No tags :(

Share it




Back the heady days of 1947 rock ‘n’ roll exploded into existence with a release by Roy Brown on DeLuxe Records.

Over the next two years the record label was home to some of the new genre’s best and most prolific artists but, struggling for money, the owners entered into a deal with Syd Nathan of King Records who quickly revealed his true intentions had little to do with aiding the Braun Brothers who owned DeLuxe, but rather Nathan wanted to take over the label, or at least abscond with their artists for himself.

When the dust cleared Nathan got the label and Roy Brown, one of the biggest stars in rock since his debut, while the Brauns spirited away the rest of the roster and started a new company, Regal, which enjoyed two years of hits before folding last month.

During that time Brown’s records have been virtually the entire output of the once diverse DeLuxe label… until now when we come across a new artist making his bid for rock notoriety.

If for no other reason than to break up the monotony of reviewing just one artist in their employ we’d be glad to herald the arrival of Fats Noel, but considering the juicy content of his debut, we’d be happy to take a look at it no matter how many artists DeLuxe still had in their clutches.


This Is All She Say!
If you were recording under the name “Fats” in the early 1950’s you were bound to be lost in the shadow of another Fat Man by the name of Domino.

But “Fats” Noel sounded better than Orville Noel, his real name, and so unless he lost weight and became Slim Noel he had little choice in the matter.

But Noel, regardless of the nickname, didn’t have to worry about this for long because his career on record consisted of three singles over two years on two labels – and there’s a chance his career ended because his life did as well – and as a result there’s not all that much known about him. He was a saxophonist, bandleader and singer who seemed to have a jazz background by the sound of it, but clearly was at home in something much dirtier like rock ‘n’ roll.

Whether he was recruited to DeLuxe Records based on his stage repertoire, or whether he simply sensed which way the musical winds were blowing at that time, Noel gave them something designed to turn heads with Ride Daddy, Ride, a record that wasn’t content with just laying down plenty of fast grooves, but backed that up with a ribald story to boot.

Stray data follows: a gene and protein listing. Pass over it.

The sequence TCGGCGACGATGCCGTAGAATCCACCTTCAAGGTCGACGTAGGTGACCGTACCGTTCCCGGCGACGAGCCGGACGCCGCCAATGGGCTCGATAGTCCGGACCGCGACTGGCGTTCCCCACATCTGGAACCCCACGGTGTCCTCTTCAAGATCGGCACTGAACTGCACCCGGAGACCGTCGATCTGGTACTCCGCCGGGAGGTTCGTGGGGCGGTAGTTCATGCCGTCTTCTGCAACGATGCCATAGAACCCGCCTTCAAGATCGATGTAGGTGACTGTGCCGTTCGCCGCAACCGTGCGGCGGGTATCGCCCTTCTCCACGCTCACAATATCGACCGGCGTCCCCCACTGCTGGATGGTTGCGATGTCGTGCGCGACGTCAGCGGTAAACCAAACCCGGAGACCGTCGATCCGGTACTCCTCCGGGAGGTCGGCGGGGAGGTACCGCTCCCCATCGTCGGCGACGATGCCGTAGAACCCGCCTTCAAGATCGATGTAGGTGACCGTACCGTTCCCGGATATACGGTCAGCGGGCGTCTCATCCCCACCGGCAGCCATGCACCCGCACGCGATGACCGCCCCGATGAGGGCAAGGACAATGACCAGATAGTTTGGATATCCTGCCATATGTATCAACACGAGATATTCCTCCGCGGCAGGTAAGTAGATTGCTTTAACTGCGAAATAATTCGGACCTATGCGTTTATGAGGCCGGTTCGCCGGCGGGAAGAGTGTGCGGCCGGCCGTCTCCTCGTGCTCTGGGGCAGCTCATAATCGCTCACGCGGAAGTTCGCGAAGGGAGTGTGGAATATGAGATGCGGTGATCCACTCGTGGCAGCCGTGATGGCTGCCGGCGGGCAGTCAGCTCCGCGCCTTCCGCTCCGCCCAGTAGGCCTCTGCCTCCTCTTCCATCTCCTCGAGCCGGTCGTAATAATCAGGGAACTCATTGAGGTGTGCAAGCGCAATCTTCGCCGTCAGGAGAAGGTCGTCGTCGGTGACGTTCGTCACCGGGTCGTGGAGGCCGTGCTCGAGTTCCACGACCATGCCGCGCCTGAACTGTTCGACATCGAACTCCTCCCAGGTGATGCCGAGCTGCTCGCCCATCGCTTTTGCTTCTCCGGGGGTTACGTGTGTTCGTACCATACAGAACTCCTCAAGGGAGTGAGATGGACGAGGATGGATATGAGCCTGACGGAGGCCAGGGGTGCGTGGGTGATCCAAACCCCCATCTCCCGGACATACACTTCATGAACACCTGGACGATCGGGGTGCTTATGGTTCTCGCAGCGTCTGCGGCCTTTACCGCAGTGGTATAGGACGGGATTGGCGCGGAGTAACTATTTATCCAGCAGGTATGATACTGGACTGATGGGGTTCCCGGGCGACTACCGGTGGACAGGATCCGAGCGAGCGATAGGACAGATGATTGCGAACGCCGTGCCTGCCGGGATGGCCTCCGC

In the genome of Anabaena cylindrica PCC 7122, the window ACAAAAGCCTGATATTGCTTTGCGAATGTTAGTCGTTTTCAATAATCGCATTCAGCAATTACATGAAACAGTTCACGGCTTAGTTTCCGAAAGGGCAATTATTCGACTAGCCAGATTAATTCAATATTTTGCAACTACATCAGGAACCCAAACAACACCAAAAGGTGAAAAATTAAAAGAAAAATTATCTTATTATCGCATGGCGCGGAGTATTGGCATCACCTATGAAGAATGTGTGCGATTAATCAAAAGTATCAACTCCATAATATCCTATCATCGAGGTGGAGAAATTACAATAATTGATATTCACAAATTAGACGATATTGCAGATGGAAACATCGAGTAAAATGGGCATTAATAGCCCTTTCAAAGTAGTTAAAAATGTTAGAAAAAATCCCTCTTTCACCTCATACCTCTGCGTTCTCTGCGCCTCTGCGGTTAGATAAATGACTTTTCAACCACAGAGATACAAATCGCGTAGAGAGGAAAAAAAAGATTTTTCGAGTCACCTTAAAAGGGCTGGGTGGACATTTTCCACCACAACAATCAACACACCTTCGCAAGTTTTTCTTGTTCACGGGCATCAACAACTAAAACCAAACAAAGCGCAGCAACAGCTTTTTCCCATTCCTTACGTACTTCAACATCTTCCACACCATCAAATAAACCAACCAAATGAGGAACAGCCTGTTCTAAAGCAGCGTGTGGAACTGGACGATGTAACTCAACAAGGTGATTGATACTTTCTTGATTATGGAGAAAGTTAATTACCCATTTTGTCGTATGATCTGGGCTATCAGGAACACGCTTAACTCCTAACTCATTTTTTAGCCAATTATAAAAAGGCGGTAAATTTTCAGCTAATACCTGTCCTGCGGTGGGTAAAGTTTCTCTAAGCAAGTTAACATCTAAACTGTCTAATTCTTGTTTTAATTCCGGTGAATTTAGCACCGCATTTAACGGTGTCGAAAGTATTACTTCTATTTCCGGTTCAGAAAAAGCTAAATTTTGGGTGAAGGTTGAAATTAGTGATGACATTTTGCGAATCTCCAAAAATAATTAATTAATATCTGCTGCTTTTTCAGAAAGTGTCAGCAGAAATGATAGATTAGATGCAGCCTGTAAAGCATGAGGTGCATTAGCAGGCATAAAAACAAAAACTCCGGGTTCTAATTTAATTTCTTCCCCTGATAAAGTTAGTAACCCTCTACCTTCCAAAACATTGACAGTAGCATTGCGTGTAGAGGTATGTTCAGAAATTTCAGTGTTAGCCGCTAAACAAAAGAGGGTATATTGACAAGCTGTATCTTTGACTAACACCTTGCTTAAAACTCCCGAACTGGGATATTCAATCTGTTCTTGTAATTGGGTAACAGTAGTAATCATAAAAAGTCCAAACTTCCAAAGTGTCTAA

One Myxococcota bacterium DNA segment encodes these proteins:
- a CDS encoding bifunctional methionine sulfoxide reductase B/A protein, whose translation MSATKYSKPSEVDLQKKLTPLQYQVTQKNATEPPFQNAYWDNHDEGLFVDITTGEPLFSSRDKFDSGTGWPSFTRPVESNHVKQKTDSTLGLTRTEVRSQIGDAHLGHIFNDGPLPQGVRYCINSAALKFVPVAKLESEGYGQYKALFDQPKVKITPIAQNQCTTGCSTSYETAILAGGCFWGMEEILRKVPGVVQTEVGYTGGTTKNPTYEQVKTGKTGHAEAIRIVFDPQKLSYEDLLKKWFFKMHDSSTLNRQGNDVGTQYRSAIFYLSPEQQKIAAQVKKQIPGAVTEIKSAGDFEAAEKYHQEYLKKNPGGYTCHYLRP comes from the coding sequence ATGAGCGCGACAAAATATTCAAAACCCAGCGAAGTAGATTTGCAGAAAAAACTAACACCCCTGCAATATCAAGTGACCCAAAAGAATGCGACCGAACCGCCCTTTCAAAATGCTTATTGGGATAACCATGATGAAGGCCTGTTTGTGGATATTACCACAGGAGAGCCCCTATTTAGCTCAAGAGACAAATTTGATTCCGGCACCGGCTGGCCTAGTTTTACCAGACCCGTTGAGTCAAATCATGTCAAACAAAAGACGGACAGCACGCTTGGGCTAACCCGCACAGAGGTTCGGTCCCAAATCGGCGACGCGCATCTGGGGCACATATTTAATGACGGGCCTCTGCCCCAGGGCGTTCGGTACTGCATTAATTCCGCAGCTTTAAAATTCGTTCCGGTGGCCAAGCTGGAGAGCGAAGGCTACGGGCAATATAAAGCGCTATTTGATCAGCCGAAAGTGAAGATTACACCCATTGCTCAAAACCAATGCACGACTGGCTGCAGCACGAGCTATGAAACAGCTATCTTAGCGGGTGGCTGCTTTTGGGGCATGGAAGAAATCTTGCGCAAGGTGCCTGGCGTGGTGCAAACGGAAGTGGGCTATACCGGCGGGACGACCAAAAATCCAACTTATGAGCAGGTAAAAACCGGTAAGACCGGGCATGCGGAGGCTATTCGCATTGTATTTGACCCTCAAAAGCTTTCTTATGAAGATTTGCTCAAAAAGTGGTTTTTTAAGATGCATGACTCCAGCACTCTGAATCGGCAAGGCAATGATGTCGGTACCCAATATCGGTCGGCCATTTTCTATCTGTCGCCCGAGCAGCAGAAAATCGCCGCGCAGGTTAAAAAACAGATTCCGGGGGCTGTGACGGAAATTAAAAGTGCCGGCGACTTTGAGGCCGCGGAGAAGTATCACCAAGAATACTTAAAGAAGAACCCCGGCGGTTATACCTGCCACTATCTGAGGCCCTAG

For some reason the company didn’t seem to have much faith in the record, releasing it in the traditionally dead weeks of December – too late to put under the Christmas tree for any parents seeking a last minute gift to help jump start their children’s sex-ed lessons, and too early for kids to use their Christmas loot to raid the record store for those singles they keep hidden away under the counter.

But in the years since, despite the name remaining just as unfamiliar as it was at the time, this has at least gotten Noel some belated attention for his attempts at rock ‘n’ roll degeneracy.


Ride All Night, Ride All Day
Well, give them credit for this much… Fats Noel and company were so keyed up to be recording that they came careening into view before the tapes even started rolling – or at least that’s the impression you get from the record where they’re already blowing away on the horns at full speed as the needle drops.

Sure, it was an editing decision, maybe an editing mistake at that to cut it so close to the first note, but in a perverse sort of way it does tip you off to the kind of record you’re in for… one that is being fueled on equal parts enthusiasm and adrenaline.

Does that mean that skill isn’t playing an equal role in their performance?

Not exactly, they all seem to be able to play well enough, but from the sounds of things it’s clear that their talents are being overwhelmed by their energy as the song races forward as if shot from a cannon and only picks up steam from there.